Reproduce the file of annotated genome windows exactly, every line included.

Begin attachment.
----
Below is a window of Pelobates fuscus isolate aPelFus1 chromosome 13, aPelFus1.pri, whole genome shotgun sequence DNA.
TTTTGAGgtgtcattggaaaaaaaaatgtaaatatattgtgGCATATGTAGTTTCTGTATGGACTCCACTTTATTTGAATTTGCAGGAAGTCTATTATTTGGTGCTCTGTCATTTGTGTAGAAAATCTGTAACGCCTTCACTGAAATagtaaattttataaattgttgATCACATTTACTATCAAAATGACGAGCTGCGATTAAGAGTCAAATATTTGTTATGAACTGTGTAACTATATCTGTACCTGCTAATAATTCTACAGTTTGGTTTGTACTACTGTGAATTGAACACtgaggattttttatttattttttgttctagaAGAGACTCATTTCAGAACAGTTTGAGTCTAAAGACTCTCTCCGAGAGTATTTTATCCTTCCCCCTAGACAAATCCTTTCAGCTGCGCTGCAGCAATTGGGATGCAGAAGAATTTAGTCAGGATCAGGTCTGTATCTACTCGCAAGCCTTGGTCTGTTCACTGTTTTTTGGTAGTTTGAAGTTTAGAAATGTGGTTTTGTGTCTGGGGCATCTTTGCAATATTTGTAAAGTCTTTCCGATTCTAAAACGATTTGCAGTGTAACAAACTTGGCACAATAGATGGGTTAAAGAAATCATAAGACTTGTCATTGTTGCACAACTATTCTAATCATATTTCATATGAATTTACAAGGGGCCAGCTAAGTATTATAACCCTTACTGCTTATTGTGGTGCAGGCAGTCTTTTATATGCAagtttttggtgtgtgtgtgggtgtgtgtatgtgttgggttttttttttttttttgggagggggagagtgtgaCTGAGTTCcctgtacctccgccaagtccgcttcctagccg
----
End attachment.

Below is a window of Pelobates fuscus isolate aPelFus1 chromosome 13, aPelFus1.pri, whole genome shotgun sequence DNA.
TTTTGAGgtgtcattggaaaaaaaaatgtaaatatattgtgGCATATGTAGTTTCTGTATGGACTCCACTTTATTTGAATTTGCAGGAAGTCTATTATTTGGTGCTCTGTCATTTGTGTAGAAAATCTGTAACGCCTTCACTGAAATagtaaattttataaattgttgATCACATTTACTATCAAAATGACGAGCTGCGATTAAGAGTCAAATATTTGTTATGAACTGTGTAACTATATCTGTACCTGCTAATAATTCTACAGTTTGGTTTGTACTACTGTGAATTGAACACtgaggattttttatttattttttgttctagaAGAGACTCATTTCAGAACAGTTTGAGTCTAAAGACTCTCTCCGAGAGTATTTTATCCTTCCCCCTAGACAAATCCTTTCAGCTGCGCTGCAGCAATTGGGATGCAGAAGAATTTAGTCAGGATCAGGTCTGTATCTACTCGCAAGCCTTGGTCTGTTCACTGTTTTTTGGTAGTTTGAAGTTTAGAAATGTGGTTTTGTGTCTGGGGCATCTTTGCAATATTTGTAAAGTCTTTCCGATTCTAAAACGATTTGCAGTGTAACAAACTTGGCACAATAGATGGGTTAAAGAAATCATAAGACTTGTCATTGTTGCACAACTATTCTAATCATATTTCATATGAATTTACAAGGGGCCAGCTAAGTATTATAACCCTTACTGCTTATTGTGGTGCAGGCAGTCTTTTATATGCAagtttttggtgtgtgtgtgggtgtgtgtatgtgttgggttttttttttttttttgggagggggagagtgtgaCTGAGTTCcctgtacctccgccaagtccgcttcctagccg